The presence of smectitic shales can cause problems for drillers in the form of wellbore stability problems resulting from the presence of swelling clays and overpressures due to low permeability. Prediction of overpressures in such sediments is hampered by interlayer water in the mineral structure that is not accounted for in porosity determinations whether by wireline methods or laboratory drying techniques. This study looks at the composition and microstructural response to stress of acoustic properties of the Muderong Shale, a regional seal in the Carnarvon Basin on the Northwest Shelf of Australia. Physical properties and composition are intimately tied to the acoustic response of the Muderong Shale at both sonic and ultrasonic frequencies. Velocity variations from downhole shales in wells from the Carnarvon Basin can mainly be tied to smectite content but also to overpressure. The presence of smectite results in anomalously low velocities in the Muderong Shale and the development of both compaction fabrics and induced microfracture generation result in significant acoustic anisotropy. The high degree of anisotropy of the Muderong Shale at ambient pressure can be related to the presence of both a sedimentary compaction fabric and high aspect ratio compliant microfractures. Variations in velocity and elastic constants can be related to the microstructural response to imposed stresses. Determination of the relative contributions of these two causes of anisotropy in shales may provide a method by which to distinguish overpressure-generating mechanisms from acoustic data.
Knowledge of the interrelationships between composition, microstructure, physical and acoustic properties of shales are vital to understanding propagation of seismic waves through thick shale sequences in sedimentary basins. Prediction of overpressure pre-drill in such lithologies is of obvious importance to the petroleum industry, although current methods of doing so are fraught with uncertainty. A problem yet to be addressed concerns the response of smectite-rich sediments to the passage of acoustic waves, as their behaviour appears to be anomalous in this and many other respects. The Muderong Shale, from the Carnarvon Basin on the Northwest Shelf of Australia, is often associated with severe drilling problems which have been related to both overpressure and borehole instability.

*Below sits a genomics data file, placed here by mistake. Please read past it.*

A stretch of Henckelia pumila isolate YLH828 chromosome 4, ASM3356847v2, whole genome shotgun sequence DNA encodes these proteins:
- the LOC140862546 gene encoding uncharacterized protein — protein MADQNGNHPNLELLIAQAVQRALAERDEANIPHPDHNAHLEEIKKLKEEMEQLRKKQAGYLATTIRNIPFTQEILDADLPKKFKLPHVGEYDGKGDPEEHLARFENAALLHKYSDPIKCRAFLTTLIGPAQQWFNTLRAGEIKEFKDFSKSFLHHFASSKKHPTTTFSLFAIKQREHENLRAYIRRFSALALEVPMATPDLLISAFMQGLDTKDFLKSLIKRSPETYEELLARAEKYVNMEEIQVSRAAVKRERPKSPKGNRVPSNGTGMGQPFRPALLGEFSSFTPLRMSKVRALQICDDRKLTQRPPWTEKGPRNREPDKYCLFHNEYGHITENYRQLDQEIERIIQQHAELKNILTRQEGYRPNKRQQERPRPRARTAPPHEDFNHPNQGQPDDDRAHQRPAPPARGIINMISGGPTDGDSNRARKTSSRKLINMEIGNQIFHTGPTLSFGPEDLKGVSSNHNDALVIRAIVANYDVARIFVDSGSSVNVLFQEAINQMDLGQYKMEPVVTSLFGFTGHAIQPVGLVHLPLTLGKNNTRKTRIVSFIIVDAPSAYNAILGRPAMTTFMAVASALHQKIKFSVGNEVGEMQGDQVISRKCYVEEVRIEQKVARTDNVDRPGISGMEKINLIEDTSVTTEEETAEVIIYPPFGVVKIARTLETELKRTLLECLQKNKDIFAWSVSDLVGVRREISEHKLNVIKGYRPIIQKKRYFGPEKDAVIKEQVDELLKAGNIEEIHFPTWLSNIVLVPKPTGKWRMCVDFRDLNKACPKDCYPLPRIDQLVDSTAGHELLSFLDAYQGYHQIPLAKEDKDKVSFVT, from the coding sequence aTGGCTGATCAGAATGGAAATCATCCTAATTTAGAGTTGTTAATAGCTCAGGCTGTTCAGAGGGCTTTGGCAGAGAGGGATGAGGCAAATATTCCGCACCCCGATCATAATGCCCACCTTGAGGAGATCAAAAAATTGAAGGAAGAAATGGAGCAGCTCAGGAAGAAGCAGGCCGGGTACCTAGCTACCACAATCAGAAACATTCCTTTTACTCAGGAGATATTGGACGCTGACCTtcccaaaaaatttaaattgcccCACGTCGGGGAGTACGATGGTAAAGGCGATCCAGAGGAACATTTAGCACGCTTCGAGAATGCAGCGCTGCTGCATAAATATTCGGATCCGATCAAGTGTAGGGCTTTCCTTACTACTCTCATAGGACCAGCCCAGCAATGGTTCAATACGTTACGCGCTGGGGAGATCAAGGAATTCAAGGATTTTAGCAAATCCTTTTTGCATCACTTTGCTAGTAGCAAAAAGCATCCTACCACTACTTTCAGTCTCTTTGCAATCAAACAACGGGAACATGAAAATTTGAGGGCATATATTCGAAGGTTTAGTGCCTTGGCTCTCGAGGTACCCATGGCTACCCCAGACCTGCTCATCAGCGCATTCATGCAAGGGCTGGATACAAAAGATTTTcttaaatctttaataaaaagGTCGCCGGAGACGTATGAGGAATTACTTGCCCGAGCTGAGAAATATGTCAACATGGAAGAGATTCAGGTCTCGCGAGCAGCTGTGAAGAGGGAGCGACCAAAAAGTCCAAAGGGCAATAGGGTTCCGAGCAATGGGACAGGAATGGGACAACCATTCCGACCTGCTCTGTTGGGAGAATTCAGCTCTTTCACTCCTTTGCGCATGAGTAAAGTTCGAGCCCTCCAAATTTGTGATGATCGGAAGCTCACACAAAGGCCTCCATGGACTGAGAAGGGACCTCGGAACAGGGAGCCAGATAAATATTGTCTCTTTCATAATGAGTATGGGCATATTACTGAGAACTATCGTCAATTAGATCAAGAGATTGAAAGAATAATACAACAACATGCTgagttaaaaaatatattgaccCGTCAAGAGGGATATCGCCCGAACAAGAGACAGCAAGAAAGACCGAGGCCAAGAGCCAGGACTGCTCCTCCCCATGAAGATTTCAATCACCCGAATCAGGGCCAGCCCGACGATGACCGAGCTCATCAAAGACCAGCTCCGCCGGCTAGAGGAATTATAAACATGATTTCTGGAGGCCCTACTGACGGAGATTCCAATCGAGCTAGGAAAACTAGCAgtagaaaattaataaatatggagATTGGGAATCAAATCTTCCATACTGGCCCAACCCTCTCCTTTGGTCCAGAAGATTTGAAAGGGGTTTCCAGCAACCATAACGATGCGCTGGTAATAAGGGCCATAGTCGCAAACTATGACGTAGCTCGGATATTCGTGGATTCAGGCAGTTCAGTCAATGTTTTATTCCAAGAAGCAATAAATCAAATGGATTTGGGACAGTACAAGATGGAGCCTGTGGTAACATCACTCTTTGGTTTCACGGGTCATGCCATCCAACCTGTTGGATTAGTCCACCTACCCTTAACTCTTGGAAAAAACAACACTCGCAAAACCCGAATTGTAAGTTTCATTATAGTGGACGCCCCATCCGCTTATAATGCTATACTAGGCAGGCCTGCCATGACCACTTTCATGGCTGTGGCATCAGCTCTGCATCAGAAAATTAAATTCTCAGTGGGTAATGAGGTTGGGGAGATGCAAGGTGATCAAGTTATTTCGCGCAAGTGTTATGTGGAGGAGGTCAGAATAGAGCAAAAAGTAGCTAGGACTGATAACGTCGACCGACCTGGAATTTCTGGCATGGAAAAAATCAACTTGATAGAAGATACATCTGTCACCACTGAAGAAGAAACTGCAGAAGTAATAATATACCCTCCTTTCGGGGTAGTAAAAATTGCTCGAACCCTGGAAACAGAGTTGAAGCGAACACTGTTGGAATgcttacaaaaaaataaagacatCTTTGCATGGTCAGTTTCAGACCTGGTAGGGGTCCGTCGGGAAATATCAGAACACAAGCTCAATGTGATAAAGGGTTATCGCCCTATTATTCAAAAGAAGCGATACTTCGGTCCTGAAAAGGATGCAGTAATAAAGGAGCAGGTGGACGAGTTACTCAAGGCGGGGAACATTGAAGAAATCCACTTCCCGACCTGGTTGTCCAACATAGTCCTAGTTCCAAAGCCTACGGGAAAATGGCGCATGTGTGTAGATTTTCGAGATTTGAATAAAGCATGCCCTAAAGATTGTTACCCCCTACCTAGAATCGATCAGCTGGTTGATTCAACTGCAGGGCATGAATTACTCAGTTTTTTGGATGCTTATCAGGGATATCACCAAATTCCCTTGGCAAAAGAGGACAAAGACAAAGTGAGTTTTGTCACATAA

Shale microstructure affects acoustic properties such as velocity, amplitude, anisotropy, attenuation and dispersion. Few investigations of shale ultrasonic properties have included detailed microstructural investigations of the rocks in question and this omission increases the risk of incorrectly evaluating factors governing acoustic response. Some critical aspects of clay/shale microstructure in relation to these properties include1,2:
preferential alignment of both clay and silt sized particles;
the nature of the sediment framework and associated grain contacts;
the presence and scale of macroscopic and microscopic laminations in relation to wavelength;
the absolute abundance of high density mineral phases present; and
the nature, distribution and orientation of microfractures.